Washington The S&P; downgrade was more of a statement on the toxic political landscape in Washington than a comment on the nation’s ability to pay its bills. But S&P; has its own checkered history. Just a few years ago, the company gave its top triple-A rating to some of the mortgage-backed securities that helped cause the Great Recession.
Could it be wrong again?
New York-based Standard and Poor’s was upfront about its focus on the political angle, citing the long standoff between President Barack Obama and Congress as a key factor in its unprecedented downgrade of the government’s credit rating.
“We think the debacle over raising the debt ceiling is one illustration of that,” John Chambers, head of S&P;’s debt rating committee, said on Monday. He said that the political gridlock and S&P;’s analysis of a rising U.S. debt burden in coming years prompted the downgrade.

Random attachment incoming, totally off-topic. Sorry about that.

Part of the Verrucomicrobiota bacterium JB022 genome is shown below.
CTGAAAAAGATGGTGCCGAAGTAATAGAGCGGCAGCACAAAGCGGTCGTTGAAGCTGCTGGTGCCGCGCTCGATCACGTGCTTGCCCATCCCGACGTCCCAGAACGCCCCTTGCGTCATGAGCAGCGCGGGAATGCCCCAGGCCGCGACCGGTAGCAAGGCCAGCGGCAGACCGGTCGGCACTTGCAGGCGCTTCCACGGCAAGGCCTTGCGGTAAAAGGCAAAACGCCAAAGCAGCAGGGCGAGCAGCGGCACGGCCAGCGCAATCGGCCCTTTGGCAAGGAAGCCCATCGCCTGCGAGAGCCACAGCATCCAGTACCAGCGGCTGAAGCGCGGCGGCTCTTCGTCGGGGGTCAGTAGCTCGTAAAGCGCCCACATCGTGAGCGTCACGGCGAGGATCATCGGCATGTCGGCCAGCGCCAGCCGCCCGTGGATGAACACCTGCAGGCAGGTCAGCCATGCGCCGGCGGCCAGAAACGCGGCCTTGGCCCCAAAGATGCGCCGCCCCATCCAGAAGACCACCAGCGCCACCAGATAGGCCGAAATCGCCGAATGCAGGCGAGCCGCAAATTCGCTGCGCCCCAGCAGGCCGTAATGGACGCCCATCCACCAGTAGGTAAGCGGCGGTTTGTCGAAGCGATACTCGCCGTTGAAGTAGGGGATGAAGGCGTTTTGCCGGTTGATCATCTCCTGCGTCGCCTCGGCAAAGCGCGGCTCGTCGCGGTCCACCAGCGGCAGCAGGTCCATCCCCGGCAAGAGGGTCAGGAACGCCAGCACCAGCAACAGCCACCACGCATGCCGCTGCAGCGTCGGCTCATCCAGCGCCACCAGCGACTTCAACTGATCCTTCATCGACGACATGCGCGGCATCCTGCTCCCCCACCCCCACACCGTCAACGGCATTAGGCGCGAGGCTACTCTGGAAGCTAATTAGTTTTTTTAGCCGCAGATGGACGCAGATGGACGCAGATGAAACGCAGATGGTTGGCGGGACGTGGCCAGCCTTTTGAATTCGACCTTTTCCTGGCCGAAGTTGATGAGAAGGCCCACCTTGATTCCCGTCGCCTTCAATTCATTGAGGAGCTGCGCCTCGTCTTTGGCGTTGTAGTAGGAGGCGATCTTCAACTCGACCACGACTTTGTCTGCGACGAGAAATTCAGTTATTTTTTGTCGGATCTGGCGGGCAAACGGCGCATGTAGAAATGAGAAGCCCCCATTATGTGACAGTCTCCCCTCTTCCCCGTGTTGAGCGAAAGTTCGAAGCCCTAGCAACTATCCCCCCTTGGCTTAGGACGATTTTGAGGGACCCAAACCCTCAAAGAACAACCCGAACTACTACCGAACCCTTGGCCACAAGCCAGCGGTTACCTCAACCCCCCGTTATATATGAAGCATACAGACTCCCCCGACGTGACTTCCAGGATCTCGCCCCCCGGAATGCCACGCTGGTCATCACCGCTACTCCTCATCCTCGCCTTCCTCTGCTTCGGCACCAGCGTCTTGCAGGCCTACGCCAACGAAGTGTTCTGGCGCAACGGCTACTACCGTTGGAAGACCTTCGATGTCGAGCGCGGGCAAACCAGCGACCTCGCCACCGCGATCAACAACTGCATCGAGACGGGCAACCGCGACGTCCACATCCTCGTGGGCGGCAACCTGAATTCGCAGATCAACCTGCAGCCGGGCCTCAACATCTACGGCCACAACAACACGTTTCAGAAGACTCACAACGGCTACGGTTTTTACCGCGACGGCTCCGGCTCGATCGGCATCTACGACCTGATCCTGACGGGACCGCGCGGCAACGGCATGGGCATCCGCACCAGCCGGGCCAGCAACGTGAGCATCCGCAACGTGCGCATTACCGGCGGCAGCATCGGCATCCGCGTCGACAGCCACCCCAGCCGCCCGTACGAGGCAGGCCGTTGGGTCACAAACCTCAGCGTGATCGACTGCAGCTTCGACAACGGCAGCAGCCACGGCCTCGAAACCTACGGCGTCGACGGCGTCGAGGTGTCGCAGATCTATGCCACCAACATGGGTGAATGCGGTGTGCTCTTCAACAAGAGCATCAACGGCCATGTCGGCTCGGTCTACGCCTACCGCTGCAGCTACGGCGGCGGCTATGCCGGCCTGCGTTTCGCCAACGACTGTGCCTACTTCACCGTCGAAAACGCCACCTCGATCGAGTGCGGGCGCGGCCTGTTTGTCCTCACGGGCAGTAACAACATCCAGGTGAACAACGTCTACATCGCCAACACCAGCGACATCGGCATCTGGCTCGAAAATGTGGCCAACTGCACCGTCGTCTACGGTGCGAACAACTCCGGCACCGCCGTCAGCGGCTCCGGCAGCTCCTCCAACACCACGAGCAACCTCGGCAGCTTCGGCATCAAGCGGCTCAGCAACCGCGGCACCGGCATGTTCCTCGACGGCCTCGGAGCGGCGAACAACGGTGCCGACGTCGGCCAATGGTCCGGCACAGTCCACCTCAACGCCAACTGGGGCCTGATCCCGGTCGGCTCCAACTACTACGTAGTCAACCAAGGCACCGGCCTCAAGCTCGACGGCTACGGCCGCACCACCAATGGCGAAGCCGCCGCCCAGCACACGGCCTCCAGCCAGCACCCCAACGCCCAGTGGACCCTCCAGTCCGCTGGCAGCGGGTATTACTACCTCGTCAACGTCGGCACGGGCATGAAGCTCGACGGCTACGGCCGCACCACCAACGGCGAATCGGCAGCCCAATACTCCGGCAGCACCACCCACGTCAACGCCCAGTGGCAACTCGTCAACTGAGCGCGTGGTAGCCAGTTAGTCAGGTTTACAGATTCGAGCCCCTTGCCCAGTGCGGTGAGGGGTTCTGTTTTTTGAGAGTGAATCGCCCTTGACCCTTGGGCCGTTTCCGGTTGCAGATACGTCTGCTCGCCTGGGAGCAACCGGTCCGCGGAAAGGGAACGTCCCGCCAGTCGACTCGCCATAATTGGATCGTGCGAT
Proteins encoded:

Yet the credit-rating industry itself has been harshly criticized since the financial crisis of 2008-2009, and S&P;’s downgrade seems certain to increase congressional scrutiny.
The company was hardly revealing anything that wasn’t already well known by financial markets, politicians, analysts and probably most everyday Americans: The divisive political atmosphere in Washington has been leading to near-paralysis.
But is the rating agency qualified to make political as well as economic judgments?
“We didn’t need a rating agency to tell us that we need a balanced long-term approach to deficit reduction. That was true last week. That was true last year. That was true the day I took office,” Obama said Monday in his first remarks on the subject since the downgrade. “And we didn’t need a rating agency to tell us that the gridlock in Washington over the last several months has not been constructive, to say the least.”